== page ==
Sustainability is gaining a lot of importance over time and people are understanding its value. Do you think inculcating it in the minds of Indians can be difficult?

Sushant: For us, it is a very critical part of what we do. Globally, it is one of the pillars of what we stand for and what we do. On a corporate level, we have made a public statement that by 2030, we’ll reduce carbon footprint, water usage, waste, and landfill usage by 50%. We are being transparent about it and allowing the consumer to be a part of the journey and see what we are trying to do as our bit to help the larger ecosystem. It requires us to do a lot of things, with green coffee, the supply chain and all. But it also stands for the things that you do personally, like reusable cups. On 2nd October, we gave away 40,000 reusable cups free, so that people bring them back to the store and we can completely reduce plastic waste and consumption. We are also trying to use compostable straws and wooden cutlery. But that again, I believe is your responsibility as larger brands where you can do your bit but also create awareness about the same.

Sabyasachi: I approach sustainability slightly differently. For me, a lot of it boils down to consumption. What we do with our brand is that we convince our customers to buy less but buy better and hence, we do not follow any fashion calendar. Like other fashion houses, they have 6-7 drops a year. We try to stick to just 2. We aim to create timeless, classic products where that can be used again and again. Our system also obviously tries to source better materials, reduce carbon footprint, and so on. But apart from that what we try to do is, we try to raise quality. So, once you buy something, you wear it again and again. It is quite an oxymoron how fashion talks about sustainability but we are constantly trying to convince people to buy more. Be sustainable but buy more. For instance, if a short skirt is in today, they will make a long skirt tomorrow, so you can buy more. What we tell our consumers is that, buy mindfully. We don’t promote panic buying. We try to create timeless products that you can wear over and over. Eventually, if you consume less, you are making a case for sustainability.

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As a creative person, how do you manage a creative block?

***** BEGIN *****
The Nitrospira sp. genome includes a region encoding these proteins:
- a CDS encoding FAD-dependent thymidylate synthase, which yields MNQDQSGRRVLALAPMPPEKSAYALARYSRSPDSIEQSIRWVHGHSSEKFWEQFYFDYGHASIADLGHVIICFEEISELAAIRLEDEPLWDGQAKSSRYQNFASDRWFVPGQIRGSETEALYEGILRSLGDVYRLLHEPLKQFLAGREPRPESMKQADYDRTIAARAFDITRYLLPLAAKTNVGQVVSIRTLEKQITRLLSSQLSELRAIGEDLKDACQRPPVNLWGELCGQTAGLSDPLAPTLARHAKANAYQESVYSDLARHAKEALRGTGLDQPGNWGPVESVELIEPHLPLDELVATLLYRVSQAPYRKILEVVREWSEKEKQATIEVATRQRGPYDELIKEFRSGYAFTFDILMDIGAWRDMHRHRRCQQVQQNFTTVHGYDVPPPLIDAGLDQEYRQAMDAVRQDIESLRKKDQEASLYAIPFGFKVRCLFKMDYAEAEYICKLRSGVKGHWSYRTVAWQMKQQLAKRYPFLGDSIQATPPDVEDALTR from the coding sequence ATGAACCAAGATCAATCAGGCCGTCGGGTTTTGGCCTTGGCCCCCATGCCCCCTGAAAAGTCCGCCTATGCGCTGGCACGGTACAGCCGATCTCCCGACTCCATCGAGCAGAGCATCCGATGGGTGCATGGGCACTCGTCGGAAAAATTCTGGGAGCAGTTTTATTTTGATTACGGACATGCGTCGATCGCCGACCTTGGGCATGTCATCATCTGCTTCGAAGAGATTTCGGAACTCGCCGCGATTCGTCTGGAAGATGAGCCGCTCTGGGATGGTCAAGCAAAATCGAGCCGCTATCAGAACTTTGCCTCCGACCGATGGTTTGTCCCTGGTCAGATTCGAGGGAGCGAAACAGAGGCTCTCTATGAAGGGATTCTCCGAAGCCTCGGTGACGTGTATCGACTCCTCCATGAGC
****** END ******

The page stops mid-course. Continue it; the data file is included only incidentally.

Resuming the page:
Sushant: He (Sabyasachi) is the creative person here. He should answer it.

Sabyasachi: You’re running a business, it needs a lot of creativity (laughs). I strongly believe that when you are going through a creative block, just allow yourself to go through the block. Many people would not agree but I would say, never sail the ship in choppy waters and just stay safe. When you are having a creative block, just forgive yourself for being human and go ahead with it. A lot of people’s blocks get longer because they panic. I would say, it’s the best time to take a holiday.

Sushant: No, I completely agree with that. Just let it be. If you try fighting it, you end up getting more entangled in it. It’s best for you to just step back, take a break and not try and solve it. And the best thing, just have a coffee! (laughs)

Follow-up question, we live in a world where hustle culture has been given a lot of importance and relevance, and in a world where social media has taken over everything, does it add a lot of pressure to just keep going and continually produce newer things day in and day out?

Sabyasachi: I’ll answer that for you. My brand is on Instagram, I am not. I don’t even have a secret account that I use to stalk people. I made that decision 3 years ago. A lot of your decisions are not made out of need but out of the fear of missing out. And that sometimes leads you to make wrong decisions for the brand and the brand has bigger turnovers but smaller bottom lines and that is not a healthy way of looking at your business. A lot of times we say we are mindlessly trying to expand our business because we can’t stop looking at what the neighbors are doing. And for a creative industry like ours, even when you’re watching other people’s work because it corrupts your vision of how you view your work. And singularity of vision is so important for an industry like ours because you know people don’t come to you to buy a product, they come to you to buy philosophy, and if your philosophy is not getting entangled with other people’s vision. And people will not come back to you. I deal with it in a way where I just don’t use social media.